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An Encounter With Jesus in Jamaica View Comments
By Suzanne Rose

THE BISHOP’S VAN let our Pilgrims of Hope group of 11 women and men off at the end of the dusty drive in front of a long, concrete building. With a bit of paint and polish, the Missionaries of Charity had transformed this former warehouse into a nursing home for the elderly, those abandoned in the streets and on the hillsides of Jamaica. Many of these seniors were left behind by adult children, who sought better lives in more prosperous countries.

In a country with a crushing unemployment rate, the desire for better living conditions has left many elderly Jamaicans impoverished, without family to care for them. The sisters of this congregation, founded by Blessed Mother Teresa, minister to the destitute, or “the poorest of the poor.” The Missionaries of Charity do not lack work in this Third World country.

Mary Help of Christians is lettered over the doorway in blue; the entire building in Balaclaza, Jamaica, is painted the blue and white of Our Lady’s colors. The wish for Peace to All Who Enter Here greets visitors and residents who enter through the building’s oversized doors.

A young woman, dressed in the white and blue sari worn by members of this community, welcomes us. Two large German shepherds follow her as she begins a tour of the facility.

Men occupy the first floor of the building. The dogs pad quietly through the corridors, accompanying us into the women’s quarters on the second floor, where we will work alongside the sisters during the day.

Sister reviews the medical stock in the storeroom to evaluate what may be useful to us as we minister to the residents. The few supplies on the shelf take only a moment to count. Rubbing alcohol seems to be the common treatment for ailments.

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Suzanne Rose is the volunteer coordinator with a refugee resettlement agency and also the founder of Pilgrims of Hope. Her article “St. Monica and Me” (August 2010) described how the survival of her son, Jeremiah, now 32, who worked near the World Trade Center, brought her into the Catholic Church in 2003. She and her husband, Tom, have two other children, Bethany, 30, and Emily, 16, and live in Owensboro, Kentucky.

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Madeleine Sophie Barat: The legacy of Madeleine Sophie Barat can be found in the more than 100 schools operated by her Society of the Sacred Heart, institutions known for the quality of the education made available to the young.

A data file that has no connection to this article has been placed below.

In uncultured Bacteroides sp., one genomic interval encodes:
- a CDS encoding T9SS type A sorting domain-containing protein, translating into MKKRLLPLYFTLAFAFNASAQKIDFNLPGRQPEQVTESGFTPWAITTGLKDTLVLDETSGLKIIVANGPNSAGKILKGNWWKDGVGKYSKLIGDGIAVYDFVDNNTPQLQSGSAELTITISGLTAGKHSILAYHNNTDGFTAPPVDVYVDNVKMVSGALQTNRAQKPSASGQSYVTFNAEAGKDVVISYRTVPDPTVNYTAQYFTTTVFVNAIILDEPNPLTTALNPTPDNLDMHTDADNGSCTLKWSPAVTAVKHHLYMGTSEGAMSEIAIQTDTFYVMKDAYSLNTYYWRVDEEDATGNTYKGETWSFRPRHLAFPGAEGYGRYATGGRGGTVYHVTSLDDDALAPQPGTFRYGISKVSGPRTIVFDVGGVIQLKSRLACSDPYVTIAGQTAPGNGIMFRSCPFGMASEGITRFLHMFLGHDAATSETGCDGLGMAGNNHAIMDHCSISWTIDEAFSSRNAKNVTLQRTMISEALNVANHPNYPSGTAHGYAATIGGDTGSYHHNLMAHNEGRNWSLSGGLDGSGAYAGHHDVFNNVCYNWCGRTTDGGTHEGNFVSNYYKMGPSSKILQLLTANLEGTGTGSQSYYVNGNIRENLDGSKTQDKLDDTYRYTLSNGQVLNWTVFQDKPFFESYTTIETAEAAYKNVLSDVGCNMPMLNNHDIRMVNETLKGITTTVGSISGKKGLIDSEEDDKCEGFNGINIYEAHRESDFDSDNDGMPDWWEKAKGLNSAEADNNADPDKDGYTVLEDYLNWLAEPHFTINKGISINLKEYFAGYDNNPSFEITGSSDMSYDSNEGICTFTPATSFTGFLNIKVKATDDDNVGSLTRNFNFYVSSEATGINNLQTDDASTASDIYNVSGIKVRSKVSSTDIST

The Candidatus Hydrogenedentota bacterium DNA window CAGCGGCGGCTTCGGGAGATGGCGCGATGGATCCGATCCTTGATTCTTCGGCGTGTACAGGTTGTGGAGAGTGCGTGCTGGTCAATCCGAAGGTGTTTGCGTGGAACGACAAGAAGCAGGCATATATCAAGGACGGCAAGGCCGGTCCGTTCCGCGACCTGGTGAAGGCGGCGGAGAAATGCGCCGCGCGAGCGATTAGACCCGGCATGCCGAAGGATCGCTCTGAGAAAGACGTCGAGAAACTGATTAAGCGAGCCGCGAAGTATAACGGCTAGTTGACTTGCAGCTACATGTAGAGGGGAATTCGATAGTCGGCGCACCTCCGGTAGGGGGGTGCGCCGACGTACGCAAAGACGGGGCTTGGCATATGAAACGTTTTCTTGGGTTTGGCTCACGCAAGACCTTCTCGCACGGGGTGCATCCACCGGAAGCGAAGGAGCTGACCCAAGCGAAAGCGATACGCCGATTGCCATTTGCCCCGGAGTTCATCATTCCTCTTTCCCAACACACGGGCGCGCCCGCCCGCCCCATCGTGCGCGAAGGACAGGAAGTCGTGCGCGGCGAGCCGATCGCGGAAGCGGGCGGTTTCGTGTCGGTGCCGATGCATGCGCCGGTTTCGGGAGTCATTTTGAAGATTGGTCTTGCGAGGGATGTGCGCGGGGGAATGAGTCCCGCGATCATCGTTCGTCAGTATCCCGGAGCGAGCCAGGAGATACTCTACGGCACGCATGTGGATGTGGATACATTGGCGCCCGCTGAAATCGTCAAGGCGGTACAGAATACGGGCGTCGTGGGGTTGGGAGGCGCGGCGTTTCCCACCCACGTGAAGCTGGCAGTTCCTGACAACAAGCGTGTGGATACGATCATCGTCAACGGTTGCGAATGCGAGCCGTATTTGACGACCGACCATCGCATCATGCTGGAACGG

<p>Sophie herself received an extensive education, thanks to her brother, Louis, 11 years older and her godfather at Baptism. Himself a seminarian, he decided that his younger sister would likewise learn Latin, Greek, history, physics and mathematics—always without interruption and with a minimum of companionship. By age 15, she had received a thorough exposure to the Bible, the teachings of the Fathers of the Church and theology. Despite the oppressive regime Louis imposed, young Sophie thrived and developed a genuine love of learning. </p><p>Meanwhile, this was the time of the French Revolution and of the suppression of Christian schools. The education of the young, particularly young girls, was in a troubled state. At the same time, Sophie, who had concluded that she was called to the religious life, was persuaded to begin her life as a nun and as a teacher. She founded the Society of the Sacred Heart, which would focus on schools for the poor as well as boarding schools for young women of means; today, co-ed Sacred Heart schools can be found as well as schools exclusively for boys. </p><p>In 1826, her Society of the Sacred Heart received formal papal approval. By then she had served as superior at a number of convents. In 1865, she was stricken with paralysis; she died that year on the feast of the Ascension. </p><p>Madeleine Sophie Barat was canonized in 1925.</p> American Catholic Blog Where we spend eternity is 100 percent under our control. God’s Word makes our options very clear: we can cooperate with the grace that Christ merited for us on the cross, or we can reject it and keep to our own course.

Divine Science Michael Dennin

 
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